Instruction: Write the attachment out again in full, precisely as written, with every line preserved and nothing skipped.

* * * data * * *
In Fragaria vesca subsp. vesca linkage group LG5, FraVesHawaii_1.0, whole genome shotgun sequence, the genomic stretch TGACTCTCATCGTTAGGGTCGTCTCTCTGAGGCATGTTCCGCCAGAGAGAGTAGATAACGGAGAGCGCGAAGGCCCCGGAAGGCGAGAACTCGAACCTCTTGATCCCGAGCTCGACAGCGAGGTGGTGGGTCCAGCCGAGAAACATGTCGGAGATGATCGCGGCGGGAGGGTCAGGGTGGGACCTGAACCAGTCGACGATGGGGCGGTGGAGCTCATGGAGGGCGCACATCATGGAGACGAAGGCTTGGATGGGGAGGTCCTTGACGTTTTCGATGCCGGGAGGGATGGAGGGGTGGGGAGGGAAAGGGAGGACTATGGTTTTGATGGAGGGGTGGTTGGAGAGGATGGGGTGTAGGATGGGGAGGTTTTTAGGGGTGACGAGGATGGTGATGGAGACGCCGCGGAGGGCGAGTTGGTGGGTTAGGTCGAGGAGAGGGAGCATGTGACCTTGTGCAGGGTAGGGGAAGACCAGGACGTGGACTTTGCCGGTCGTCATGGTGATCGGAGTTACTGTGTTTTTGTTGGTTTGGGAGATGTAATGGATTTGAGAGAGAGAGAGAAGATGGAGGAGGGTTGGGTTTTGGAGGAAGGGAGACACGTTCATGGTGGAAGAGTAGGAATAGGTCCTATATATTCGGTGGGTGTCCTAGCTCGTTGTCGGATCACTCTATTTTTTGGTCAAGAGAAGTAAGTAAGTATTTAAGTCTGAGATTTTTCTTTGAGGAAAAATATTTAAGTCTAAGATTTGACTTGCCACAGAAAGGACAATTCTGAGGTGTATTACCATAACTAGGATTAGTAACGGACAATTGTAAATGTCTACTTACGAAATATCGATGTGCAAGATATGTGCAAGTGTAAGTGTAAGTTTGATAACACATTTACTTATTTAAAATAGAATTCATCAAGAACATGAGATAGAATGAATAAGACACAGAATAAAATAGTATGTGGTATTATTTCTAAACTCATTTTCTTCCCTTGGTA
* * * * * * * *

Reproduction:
In Fragaria vesca subsp. vesca linkage group LG5, FraVesHawaii_1.0, whole genome shotgun sequence, the genomic stretch TGACTCTCATCGTTAGGGTCGTCTCTCTGAGGCATGTTCCGCCAGAGAGAGTAGATAACGGAGAGCGCGAAGGCCCCGGAAGGCGAGAACTCGAACCTCTTGATCCCGAGCTCGACAGCGAGGTGGTGGGTCCAGCCGAGAAACATGTCGGAGATGATCGCGGCGGGAGGGTCAGGGTGGGACCTGAACCAGTCGACGATGGGGCGGTGGAGCTCATGGAGGGCGCACATCATGGAGACGAAGGCTTGGATGGGGAGGTCCTTGACGTTTTCGATGCCGGGAGGGATGGAGGGGTGGGGAGGGAAAGGGAGGACTATGGTTTTGATGGAGGGGTGGTTGGAGAGGATGGGGTGTAGGATGGGGAGGTTTTTAGGGGTGACGAGGATGGTGATGGAGACGCCGCGGAGGGCGAGTTGGTGGGTTAGGTCGAGGAGAGGGAGCATGTGACCTTGTGCAGGGTAGGGGAAGACCAGGACGTGGACTTTGCCGGTCGTCATGGTGATCGGAGTTACTGTGTTTTTGTTGGTTTGGGAGATGTAATGGATTTGAGAGAGAGAGAGAAGATGGAGGAGGGTTGGGTTTTGGAGGAAGGGAGACACGTTCATGGTGGAAGAGTAGGAATAGGTCCTATATATTCGGTGGGTGTCCTAGCTCGTTGTCGGATCACTCTATTTTTTGGTCAAGAGAAGTAAGTAAGTATTTAAGTCTGAGATTTTTCTTTGAGGAAAAATATTTAAGTCTAAGATTTGACTTGCCACAGAAAGGACAATTCTGAGGTGTATTACCATAACTAGGATTAGTAACGGACAATTGTAAATGTCTACTTACGAAATATCGATGTGCAAGATATGTGCAAGTGTAAGTGTAAGTTTGATAACACATTTACTTATTTAAAATAGAATTCATCAAGAACATGAGATAGAATGAATAAGACACAGAATAAAATAGTATGTGGTATTATTTCTAAACTCATTTTCTTCCCTTGGTA